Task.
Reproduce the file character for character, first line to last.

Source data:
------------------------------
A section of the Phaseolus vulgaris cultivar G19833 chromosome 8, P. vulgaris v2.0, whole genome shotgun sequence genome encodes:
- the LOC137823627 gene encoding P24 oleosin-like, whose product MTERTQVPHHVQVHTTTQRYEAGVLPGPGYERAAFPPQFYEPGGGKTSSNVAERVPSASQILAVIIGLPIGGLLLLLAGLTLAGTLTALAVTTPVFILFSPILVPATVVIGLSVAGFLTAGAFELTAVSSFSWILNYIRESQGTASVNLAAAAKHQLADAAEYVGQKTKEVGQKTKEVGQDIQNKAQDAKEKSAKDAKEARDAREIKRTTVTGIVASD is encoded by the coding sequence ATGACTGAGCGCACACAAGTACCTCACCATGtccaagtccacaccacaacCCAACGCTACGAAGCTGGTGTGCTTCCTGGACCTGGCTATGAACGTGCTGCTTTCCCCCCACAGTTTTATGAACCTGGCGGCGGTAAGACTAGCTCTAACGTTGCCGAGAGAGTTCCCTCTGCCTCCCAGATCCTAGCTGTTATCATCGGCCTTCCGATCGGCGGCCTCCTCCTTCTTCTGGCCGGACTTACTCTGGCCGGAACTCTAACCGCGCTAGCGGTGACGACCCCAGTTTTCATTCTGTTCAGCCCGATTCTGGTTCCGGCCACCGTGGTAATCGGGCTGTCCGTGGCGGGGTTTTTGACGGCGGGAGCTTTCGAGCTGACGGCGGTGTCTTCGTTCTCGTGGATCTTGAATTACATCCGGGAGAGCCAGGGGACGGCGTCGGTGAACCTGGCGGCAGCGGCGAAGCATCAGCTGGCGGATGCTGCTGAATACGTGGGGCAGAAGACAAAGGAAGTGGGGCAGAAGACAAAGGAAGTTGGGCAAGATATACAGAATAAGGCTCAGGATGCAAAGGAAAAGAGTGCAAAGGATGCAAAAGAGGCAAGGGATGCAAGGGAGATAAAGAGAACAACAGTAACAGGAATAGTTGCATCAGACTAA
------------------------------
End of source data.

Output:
A section of the Phaseolus vulgaris cultivar G19833 chromosome 8, P. vulgaris v2.0, whole genome shotgun sequence genome encodes:
- the LOC137823627 gene encoding P24 oleosin-like, whose product MTERTQVPHHVQVHTTTQRYEAGVLPGPGYERAAFPPQFYEPGGGKTSSNVAERVPSASQILAVIIGLPIGGLLLLLAGLTLAGTLTALAVTTPVFILFSPILVPATVVIGLSVAGFLTAGAFELTAVSSFSWILNYIRESQGTASVNLAAAAKHQLADAAEYVGQKTKEVGQKTKEVGQDIQNKAQDAKEKSAKDAKEARDAREIKRTTVTGIVASD is encoded by the coding sequence ATGACTGAGCGCACACAAGTACCTCACCATGtccaagtccacaccacaacCCAACGCTACGAAGCTGGTGTGCTTCCTGGACCTGGCTATGAACGTGCTGCTTTCCCCCCACAGTTTTATGAACCTGGCGGCGGTAAGACTAGCTCTAACGTTGCCGAGAGAGTTCCCTCTGCCTCCCAGATCCTAGCTGTTATCATCGGCCTTCCGATCGGCGGCCTCCTCCTTCTTCTGGCCGGACTTACTCTGGCCGGAACTCTAACCGCGCTAGCGGTGACGACCCCAGTTTTCATTCTGTTCAGCCCGATTCTGGTTCCGGCCACCGTGGTAATCGGGCTGTCCGTGGCGGGGTTTTTGACGGCGGGAGCTTTCGAGCTGACGGCGGTGTCTTCGTTCTCGTGGATCTTGAATTACATCCGGGAGAGCCAGGGGACGGCGTCGGTGAACCTGGCGGCAGCGGCGAAGCATCAGCTGGCGGATGCTGCTGAATACGTGGGGCAGAAGACAAAGGAAGTGGGGCAGAAGACAAAGGAAGTTGGGCAAGATATACAGAATAAGGCTCAGGATGCAAAGGAAAAGAGTGCAAAGGATGCAAAAGAGGCAAGGGATGCAAGGGAGATAAAGAGAACAACAGTAACAGGAATAGTTGCATCAGACTAA